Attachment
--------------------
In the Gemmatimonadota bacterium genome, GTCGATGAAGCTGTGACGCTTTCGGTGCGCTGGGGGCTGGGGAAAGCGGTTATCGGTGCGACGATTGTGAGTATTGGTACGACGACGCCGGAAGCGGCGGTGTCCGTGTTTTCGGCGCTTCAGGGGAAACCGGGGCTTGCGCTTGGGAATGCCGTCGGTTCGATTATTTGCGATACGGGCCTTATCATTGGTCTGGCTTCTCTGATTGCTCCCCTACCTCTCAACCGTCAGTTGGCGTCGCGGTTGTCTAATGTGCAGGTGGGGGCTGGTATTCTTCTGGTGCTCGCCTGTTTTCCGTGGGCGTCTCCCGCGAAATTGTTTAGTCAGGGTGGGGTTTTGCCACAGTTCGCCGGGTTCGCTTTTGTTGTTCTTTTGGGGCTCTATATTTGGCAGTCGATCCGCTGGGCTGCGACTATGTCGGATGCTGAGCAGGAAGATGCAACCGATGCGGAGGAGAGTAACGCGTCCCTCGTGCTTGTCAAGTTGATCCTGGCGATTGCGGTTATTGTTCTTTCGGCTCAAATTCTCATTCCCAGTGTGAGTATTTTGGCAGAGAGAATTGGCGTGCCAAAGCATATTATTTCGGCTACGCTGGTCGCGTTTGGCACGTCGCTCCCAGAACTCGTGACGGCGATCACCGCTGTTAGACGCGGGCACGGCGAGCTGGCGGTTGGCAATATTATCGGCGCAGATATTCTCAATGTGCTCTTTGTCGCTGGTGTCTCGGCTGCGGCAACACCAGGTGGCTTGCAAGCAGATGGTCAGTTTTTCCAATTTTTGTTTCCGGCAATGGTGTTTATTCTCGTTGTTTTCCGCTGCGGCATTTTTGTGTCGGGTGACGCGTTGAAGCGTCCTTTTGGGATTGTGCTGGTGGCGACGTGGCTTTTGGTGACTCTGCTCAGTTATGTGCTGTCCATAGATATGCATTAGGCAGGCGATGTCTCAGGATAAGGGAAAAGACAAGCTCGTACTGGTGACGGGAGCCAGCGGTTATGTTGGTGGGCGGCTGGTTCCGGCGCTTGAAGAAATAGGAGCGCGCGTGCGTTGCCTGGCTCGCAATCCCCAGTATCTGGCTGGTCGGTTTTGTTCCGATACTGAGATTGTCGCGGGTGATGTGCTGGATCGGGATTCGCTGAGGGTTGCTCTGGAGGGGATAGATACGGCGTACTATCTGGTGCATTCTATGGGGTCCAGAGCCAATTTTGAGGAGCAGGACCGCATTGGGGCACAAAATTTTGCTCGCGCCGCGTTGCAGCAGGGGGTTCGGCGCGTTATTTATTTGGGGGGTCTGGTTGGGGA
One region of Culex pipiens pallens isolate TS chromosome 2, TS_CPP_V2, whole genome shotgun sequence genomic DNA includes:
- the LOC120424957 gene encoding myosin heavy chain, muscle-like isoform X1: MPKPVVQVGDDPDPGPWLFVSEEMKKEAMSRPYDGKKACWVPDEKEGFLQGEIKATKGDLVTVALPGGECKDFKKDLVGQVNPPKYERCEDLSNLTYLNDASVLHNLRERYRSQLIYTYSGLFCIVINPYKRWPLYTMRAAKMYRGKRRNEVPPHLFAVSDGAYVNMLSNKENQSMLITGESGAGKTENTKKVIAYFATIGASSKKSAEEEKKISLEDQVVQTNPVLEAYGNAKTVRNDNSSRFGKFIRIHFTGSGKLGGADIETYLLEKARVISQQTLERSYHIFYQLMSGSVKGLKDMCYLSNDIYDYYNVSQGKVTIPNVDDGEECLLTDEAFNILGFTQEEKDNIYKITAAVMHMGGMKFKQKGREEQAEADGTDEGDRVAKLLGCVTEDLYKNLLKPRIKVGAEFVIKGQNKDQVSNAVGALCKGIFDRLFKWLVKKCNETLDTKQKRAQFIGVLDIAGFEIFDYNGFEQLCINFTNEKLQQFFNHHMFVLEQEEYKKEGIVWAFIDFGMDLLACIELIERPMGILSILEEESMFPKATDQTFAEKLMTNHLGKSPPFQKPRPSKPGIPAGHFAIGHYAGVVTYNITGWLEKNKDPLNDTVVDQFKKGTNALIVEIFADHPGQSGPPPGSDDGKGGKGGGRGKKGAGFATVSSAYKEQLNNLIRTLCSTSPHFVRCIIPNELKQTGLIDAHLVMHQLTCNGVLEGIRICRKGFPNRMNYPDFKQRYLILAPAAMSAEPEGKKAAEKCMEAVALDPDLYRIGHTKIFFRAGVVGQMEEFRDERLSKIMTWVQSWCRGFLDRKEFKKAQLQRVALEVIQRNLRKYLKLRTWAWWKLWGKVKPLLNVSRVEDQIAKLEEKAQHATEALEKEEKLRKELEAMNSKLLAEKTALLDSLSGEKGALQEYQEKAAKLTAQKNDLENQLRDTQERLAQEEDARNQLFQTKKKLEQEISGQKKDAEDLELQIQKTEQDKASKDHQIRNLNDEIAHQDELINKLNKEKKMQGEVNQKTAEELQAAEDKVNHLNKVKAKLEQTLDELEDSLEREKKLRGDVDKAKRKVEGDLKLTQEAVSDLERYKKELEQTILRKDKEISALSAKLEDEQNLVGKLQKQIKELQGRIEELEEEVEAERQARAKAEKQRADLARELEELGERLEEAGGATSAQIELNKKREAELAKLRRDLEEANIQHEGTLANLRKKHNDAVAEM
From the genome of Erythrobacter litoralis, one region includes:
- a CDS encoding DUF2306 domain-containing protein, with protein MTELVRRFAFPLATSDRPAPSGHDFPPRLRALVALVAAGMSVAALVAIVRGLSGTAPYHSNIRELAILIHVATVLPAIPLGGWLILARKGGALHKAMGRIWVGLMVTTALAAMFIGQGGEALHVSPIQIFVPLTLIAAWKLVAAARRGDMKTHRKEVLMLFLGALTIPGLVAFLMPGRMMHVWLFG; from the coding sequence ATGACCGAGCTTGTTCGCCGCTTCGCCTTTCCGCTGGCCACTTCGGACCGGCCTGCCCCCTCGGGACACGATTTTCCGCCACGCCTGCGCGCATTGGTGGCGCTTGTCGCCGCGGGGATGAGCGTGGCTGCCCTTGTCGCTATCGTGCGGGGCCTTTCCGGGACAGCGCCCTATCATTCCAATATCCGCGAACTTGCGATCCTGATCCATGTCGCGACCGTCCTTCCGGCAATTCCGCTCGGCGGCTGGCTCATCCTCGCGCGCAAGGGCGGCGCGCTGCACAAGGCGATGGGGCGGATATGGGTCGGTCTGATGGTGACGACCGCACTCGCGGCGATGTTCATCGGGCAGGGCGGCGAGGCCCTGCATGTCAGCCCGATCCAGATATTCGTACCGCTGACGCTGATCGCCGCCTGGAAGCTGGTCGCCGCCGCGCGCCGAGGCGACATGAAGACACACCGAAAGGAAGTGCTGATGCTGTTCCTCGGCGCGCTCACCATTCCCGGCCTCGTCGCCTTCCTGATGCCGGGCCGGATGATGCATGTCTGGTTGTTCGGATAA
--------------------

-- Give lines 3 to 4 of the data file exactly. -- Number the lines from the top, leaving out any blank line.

- the LOC120424957 gene encoding myosin heavy chain, muscle-like isoform X1: MPKPVVQVGDDPDPGPWLFVSEEMKKEAMSRPYDGKKACWVPDEKEGFLQGEIKATKGDLVTVALPGGECKDFKKDLVGQVNPPKYERCEDLSNLTYLNDASVLHNLRERYRSQLIYTYSGLFCIVINPYKRWPLYTMRAAKMYRGKRRNEVPPHLFAVSDGAYVNMLSNKENQSMLITGESGAGKTENTKKVIAYFATIGASSKKSAEEEKKISLEDQVVQTNPVLEAYGNAKTVRNDNSSRFGKFIRIHFTGSGKLGGADIETYLLEKARVISQQTLERSYHIFYQLMSGSVKGLKDMCYLSNDIYDYYNVSQGKVTIPNVDDGEECLLTDEAFNILGFTQEEKDNIYKITAAVMHMGGMKFKQKGREEQAEADGTDEGDRVAKLLGCVTEDLYKNLLKPRIKVGAEFVIKGQNKDQVSNAVGALCKGIFDRLFKWLVKKCNETLDTKQKRAQFIGVLDIAGFEIFDYNGFEQLCINFTNEKLQQFFNHHMFVLEQEEYKKEGIVWAFIDFGMDLLACIELIERPMGILSILEEESMFPKATDQTFAEKLMTNHLGKSPPFQKPRPSKPGIPAGHFAIGHYAGVVTYNITGWLEKNKDPLNDTVVDQFKKGTNALIVEIFADHPGQSGPPPGSDDGKGGKGGGRGKKGAGFATVSSAYKEQLNNLIRTLCSTSPHFVRCIIPNELKQTGLIDAHLVMHQLTCNGVLEGIRICRKGFPNRMNYPDFKQRYLILAPAAMSAEPEGKKAAEKCMEAVALDPDLYRIGHTKIFFRAGVVGQMEEFRDERLSKIMTWVQSWCRGFLDRKEFKKAQLQRVALEVIQRNLRKYLKLRTWAWWKLWGKVKPLLNVSRVEDQIAKLEEKAQHATEALEKEEKLRKELEAMNSKLLAEKTALLDSLSGEKGALQEYQEKAAKLTAQKNDLENQLRDTQERLAQEEDARNQLFQTKKKLEQEISGQKKDAEDLELQIQKTEQDKASKDHQIRNLNDEIAHQDELINKLNKEKKMQGEVNQKTAEELQAAEDKVNHLNKVKAKLEQTLDELEDSLEREKKLRGDVDKAKRKVEGDLKLTQEAVSDLERYKKELEQTILRKDKEISALSAKLEDEQNLVGKLQKQIKELQGRIEELEEEVEAERQARAKAEKQRADLARELEELGERLEEAGGATSAQIELNKKREAELAKLRRDLEEANIQHEGTLANLRKKHNDAVAEM
From the genome of Erythrobacter litoralis, one region includes: